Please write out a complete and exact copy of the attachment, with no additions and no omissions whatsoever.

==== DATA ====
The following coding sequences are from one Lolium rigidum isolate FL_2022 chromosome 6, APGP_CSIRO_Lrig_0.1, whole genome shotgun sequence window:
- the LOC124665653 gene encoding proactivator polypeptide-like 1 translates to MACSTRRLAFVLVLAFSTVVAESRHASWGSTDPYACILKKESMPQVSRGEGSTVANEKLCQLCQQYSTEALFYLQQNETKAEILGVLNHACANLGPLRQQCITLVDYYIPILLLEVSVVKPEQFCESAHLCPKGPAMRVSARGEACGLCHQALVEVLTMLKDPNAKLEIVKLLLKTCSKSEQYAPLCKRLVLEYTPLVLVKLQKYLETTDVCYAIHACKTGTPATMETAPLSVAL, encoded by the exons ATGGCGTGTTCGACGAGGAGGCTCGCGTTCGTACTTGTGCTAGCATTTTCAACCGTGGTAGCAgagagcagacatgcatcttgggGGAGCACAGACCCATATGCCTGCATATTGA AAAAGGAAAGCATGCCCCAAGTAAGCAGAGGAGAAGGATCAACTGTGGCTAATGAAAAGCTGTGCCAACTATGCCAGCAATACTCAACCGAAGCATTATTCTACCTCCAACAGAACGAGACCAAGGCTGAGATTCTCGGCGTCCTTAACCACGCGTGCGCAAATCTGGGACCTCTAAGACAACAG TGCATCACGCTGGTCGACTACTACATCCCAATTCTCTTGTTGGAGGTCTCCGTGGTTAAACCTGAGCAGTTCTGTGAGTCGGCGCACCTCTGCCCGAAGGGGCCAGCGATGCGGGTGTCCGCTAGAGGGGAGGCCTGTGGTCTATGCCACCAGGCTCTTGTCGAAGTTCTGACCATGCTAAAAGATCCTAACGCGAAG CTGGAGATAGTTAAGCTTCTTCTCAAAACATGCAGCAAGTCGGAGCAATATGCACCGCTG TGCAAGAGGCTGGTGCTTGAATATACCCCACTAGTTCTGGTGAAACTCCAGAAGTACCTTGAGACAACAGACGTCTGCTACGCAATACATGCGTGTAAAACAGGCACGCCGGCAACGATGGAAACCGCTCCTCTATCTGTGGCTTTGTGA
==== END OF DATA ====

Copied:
The following coding sequences are from one Lolium rigidum isolate FL_2022 chromosome 6, APGP_CSIRO_Lrig_0.1, whole genome shotgun sequence window:
- the LOC124665653 gene encoding proactivator polypeptide-like 1 translates to MACSTRRLAFVLVLAFSTVVAESRHASWGSTDPYACILKKESMPQVSRGEGSTVANEKLCQLCQQYSTEALFYLQQNETKAEILGVLNHACANLGPLRQQCITLVDYYIPILLLEVSVVKPEQFCESAHLCPKGPAMRVSARGEACGLCHQALVEVLTMLKDPNAKLEIVKLLLKTCSKSEQYAPLCKRLVLEYTPLVLVKLQKYLETTDVCYAIHACKTGTPATMETAPLSVAL, encoded by the exons ATGGCGTGTTCGACGAGGAGGCTCGCGTTCGTACTTGTGCTAGCATTTTCAACCGTGGTAGCAgagagcagacatgcatcttgggGGAGCACAGACCCATATGCCTGCATATTGA AAAAGGAAAGCATGCCCCAAGTAAGCAGAGGAGAAGGATCAACTGTGGCTAATGAAAAGCTGTGCCAACTATGCCAGCAATACTCAACCGAAGCATTATTCTACCTCCAACAGAACGAGACCAAGGCTGAGATTCTCGGCGTCCTTAACCACGCGTGCGCAAATCTGGGACCTCTAAGACAACAG TGCATCACGCTGGTCGACTACTACATCCCAATTCTCTTGTTGGAGGTCTCCGTGGTTAAACCTGAGCAGTTCTGTGAGTCGGCGCACCTCTGCCCGAAGGGGCCAGCGATGCGGGTGTCCGCTAGAGGGGAGGCCTGTGGTCTATGCCACCAGGCTCTTGTCGAAGTTCTGACCATGCTAAAAGATCCTAACGCGAAG CTGGAGATAGTTAAGCTTCTTCTCAAAACATGCAGCAAGTCGGAGCAATATGCACCGCTG TGCAAGAGGCTGGTGCTTGAATATACCCCACTAGTTCTGGTGAAACTCCAGAAGTACCTTGAGACAACAGACGTCTGCTACGCAATACATGCGTGTAAAACAGGCACGCCGGCAACGATGGAAACCGCTCCTCTATCTGTGGCTTTGTGA